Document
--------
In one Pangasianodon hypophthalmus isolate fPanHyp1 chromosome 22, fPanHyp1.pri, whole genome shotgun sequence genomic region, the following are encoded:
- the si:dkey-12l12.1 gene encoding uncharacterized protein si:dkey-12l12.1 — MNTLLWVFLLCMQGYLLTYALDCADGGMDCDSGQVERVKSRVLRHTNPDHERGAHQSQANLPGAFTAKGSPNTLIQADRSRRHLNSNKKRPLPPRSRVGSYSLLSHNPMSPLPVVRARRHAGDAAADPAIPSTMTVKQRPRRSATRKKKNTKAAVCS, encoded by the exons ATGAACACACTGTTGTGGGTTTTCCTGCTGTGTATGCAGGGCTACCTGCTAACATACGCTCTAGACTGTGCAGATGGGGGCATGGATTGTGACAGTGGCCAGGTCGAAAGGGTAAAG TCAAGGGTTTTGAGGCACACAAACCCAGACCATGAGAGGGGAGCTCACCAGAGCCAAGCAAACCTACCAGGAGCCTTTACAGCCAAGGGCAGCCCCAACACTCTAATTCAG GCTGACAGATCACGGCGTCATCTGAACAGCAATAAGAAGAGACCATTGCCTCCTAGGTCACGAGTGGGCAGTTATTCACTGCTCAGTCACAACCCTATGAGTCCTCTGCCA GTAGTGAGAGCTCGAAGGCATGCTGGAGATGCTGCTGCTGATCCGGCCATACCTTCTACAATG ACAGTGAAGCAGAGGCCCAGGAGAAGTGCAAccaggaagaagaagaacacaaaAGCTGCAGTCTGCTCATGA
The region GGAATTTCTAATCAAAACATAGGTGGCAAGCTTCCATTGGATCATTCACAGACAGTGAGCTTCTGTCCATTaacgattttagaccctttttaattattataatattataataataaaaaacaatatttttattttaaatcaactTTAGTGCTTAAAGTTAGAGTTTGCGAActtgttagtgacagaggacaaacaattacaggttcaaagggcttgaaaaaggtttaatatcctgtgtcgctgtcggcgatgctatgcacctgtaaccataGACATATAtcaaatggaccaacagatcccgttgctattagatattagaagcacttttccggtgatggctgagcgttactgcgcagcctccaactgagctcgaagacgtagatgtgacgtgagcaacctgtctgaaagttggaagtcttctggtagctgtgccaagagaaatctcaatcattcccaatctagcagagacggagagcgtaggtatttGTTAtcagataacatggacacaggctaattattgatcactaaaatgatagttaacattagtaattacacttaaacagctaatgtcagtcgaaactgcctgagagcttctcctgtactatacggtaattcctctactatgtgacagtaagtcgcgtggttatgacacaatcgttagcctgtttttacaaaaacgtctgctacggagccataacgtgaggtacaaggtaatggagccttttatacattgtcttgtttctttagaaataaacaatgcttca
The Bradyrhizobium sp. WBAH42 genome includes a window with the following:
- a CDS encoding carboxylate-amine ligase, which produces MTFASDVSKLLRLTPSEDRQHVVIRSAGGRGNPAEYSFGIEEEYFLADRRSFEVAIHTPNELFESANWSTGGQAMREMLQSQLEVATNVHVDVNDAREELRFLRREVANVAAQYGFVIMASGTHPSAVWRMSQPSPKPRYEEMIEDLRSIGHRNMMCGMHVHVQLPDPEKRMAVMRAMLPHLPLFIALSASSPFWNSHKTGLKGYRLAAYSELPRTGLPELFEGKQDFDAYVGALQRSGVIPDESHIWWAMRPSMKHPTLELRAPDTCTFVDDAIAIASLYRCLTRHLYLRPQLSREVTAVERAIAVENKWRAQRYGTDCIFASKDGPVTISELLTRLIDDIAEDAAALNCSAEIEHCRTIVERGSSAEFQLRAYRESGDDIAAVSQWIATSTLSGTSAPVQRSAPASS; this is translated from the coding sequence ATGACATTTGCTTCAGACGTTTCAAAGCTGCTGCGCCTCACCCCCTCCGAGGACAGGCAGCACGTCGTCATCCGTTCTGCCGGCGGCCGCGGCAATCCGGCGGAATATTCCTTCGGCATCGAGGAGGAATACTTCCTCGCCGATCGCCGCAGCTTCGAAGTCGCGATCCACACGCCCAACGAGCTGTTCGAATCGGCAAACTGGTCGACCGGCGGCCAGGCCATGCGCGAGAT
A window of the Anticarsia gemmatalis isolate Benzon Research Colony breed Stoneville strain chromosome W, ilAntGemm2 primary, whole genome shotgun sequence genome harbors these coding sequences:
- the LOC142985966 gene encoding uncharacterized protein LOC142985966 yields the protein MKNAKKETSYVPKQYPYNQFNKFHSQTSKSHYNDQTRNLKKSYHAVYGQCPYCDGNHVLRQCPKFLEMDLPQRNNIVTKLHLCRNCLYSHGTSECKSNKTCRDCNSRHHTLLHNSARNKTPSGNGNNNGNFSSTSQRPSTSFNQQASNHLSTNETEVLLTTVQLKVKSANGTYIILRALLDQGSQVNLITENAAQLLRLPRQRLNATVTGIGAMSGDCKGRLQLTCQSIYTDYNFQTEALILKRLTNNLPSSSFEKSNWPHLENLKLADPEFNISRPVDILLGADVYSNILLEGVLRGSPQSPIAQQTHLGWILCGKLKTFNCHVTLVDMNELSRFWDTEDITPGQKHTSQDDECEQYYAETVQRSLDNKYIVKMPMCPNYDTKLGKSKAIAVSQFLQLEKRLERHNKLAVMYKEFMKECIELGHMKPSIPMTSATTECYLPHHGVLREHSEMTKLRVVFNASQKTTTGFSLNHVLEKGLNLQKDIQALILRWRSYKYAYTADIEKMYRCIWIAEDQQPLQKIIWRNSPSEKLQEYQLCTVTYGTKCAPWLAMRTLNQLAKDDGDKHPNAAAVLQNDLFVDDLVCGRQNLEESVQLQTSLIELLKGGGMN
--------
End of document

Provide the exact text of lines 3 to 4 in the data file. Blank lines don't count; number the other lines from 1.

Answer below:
The region GGAATTTCTAATCAAAACATAGGTGGCAAGCTTCCATTGGATCATTCACAGACAGTGAGCTTCTGTCCATTaacgattttagaccctttttaattattataatattataataataaaaaacaatatttttattttaaatcaactTTAGTGCTTAAAGTTAGAGTTTGCGAActtgttagtgacagaggacaaacaattacaggttcaaagggcttgaaaaaggtttaatatcctgtgtcgctgtcggcgatgctatgcacctgtaaccataGACATATAtcaaatggaccaacagatcccgttgctattagatattagaagcacttttccggtgatggctgagcgttactgcgcagcctccaactgagctcgaagacgtagatgtgacgtgagcaacctgtctgaaagttggaagtcttctggtagctgtgccaagagaaatctcaatcattcccaatctagcagagacggagagcgtaggtatttGTTAtcagataacatggacacaggctaattattgatcactaaaatgatagttaacattagtaattacacttaaacagctaatgtcagtcgaaactgcctgagagcttctcctgtactatacggtaattcctctactatgtgacagtaagtcgcgtggttatgacacaatcgttagcctgtttttacaaaaacgtctgctacggagccataacgtgaggtacaaggtaatggagccttttatacattgtcttgtttctttagaaataaacaatgcttca
The Bradyrhizobium sp. WBAH42 genome includes a window with the following: